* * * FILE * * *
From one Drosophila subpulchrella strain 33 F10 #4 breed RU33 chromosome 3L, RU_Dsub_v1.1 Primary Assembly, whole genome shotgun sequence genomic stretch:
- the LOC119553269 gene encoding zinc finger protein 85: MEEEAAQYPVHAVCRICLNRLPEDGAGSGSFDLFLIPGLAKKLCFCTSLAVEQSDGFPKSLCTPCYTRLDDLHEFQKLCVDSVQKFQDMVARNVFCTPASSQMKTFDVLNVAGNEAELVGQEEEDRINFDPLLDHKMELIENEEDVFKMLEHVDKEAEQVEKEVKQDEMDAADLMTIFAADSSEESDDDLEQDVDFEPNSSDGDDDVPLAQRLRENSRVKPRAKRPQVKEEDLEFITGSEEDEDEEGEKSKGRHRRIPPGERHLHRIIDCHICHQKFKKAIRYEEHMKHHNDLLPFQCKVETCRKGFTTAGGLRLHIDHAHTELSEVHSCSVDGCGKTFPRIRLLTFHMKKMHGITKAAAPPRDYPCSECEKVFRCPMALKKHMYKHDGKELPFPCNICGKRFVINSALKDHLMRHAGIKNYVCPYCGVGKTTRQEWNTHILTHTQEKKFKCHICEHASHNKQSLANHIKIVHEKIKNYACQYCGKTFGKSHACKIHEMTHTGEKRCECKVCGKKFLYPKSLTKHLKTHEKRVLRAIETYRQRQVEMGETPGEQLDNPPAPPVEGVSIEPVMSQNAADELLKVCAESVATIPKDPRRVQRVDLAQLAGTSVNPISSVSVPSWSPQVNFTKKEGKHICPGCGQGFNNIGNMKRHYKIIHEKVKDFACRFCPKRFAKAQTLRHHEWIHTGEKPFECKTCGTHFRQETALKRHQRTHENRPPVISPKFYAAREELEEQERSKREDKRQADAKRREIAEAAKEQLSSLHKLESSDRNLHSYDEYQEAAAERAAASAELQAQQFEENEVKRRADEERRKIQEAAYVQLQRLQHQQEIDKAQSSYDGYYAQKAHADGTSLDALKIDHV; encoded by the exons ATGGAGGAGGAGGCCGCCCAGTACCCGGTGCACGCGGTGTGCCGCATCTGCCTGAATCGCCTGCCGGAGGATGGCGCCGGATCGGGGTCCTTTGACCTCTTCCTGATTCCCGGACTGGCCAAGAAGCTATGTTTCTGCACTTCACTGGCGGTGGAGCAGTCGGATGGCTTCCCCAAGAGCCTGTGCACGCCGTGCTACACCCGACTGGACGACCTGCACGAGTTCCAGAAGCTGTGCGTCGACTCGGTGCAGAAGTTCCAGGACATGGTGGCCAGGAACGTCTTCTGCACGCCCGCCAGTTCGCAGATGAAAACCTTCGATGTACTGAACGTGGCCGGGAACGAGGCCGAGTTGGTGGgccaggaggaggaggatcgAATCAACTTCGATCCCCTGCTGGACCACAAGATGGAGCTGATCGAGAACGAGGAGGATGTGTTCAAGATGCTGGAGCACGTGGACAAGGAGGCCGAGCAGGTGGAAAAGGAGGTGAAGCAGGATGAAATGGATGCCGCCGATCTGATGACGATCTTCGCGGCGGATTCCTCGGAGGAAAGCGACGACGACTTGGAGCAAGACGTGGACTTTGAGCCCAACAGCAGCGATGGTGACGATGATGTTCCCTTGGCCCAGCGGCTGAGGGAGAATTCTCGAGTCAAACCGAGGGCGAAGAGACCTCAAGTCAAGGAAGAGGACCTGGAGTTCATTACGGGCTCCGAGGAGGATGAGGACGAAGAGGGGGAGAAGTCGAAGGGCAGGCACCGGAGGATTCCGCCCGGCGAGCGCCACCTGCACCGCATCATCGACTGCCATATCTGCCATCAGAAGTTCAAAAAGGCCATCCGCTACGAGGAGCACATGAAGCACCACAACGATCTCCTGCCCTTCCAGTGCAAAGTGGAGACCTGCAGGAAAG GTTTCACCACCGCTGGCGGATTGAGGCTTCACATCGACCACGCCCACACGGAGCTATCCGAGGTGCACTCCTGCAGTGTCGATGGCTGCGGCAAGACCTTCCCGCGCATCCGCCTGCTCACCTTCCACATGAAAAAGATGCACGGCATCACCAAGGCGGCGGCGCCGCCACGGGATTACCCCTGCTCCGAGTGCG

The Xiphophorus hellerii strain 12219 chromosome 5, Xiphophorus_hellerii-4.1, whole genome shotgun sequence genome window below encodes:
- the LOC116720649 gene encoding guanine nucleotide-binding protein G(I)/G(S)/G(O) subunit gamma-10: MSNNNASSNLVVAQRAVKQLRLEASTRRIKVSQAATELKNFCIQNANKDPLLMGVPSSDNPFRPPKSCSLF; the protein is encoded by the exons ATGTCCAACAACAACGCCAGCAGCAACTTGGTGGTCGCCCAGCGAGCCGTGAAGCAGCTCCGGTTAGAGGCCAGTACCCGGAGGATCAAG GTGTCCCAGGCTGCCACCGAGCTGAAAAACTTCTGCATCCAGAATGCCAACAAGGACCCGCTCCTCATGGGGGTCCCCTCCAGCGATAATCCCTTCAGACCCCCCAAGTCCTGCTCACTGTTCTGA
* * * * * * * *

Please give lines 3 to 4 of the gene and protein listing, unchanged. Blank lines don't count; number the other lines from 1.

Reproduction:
The Xiphophorus hellerii strain 12219 chromosome 5, Xiphophorus_hellerii-4.1, whole genome shotgun sequence genome window below encodes:
- the LOC116720649 gene encoding guanine nucleotide-binding protein G(I)/G(S)/G(O) subunit gamma-10: MSNNNASSNLVVAQRAVKQLRLEASTRRIKVSQAATELKNFCIQNANKDPLLMGVPSSDNPFRPPKSCSLF; the protein is encoded by the exons ATGTCCAACAACAACGCCAGCAGCAACTTGGTGGTCGCCCAGCGAGCCGTGAAGCAGCTCCGGTTAGAGGCCAGTACCCGGAGGATCAAG GTGTCCCAGGCTGCCACCGAGCTGAAAAACTTCTGCATCCAGAATGCCAACAAGGACCCGCTCCTCATGGGGGTCCCCTCCAGCGATAATCCCTTCAGACCCCCCAAGTCCTGCTCACTGTTCTGA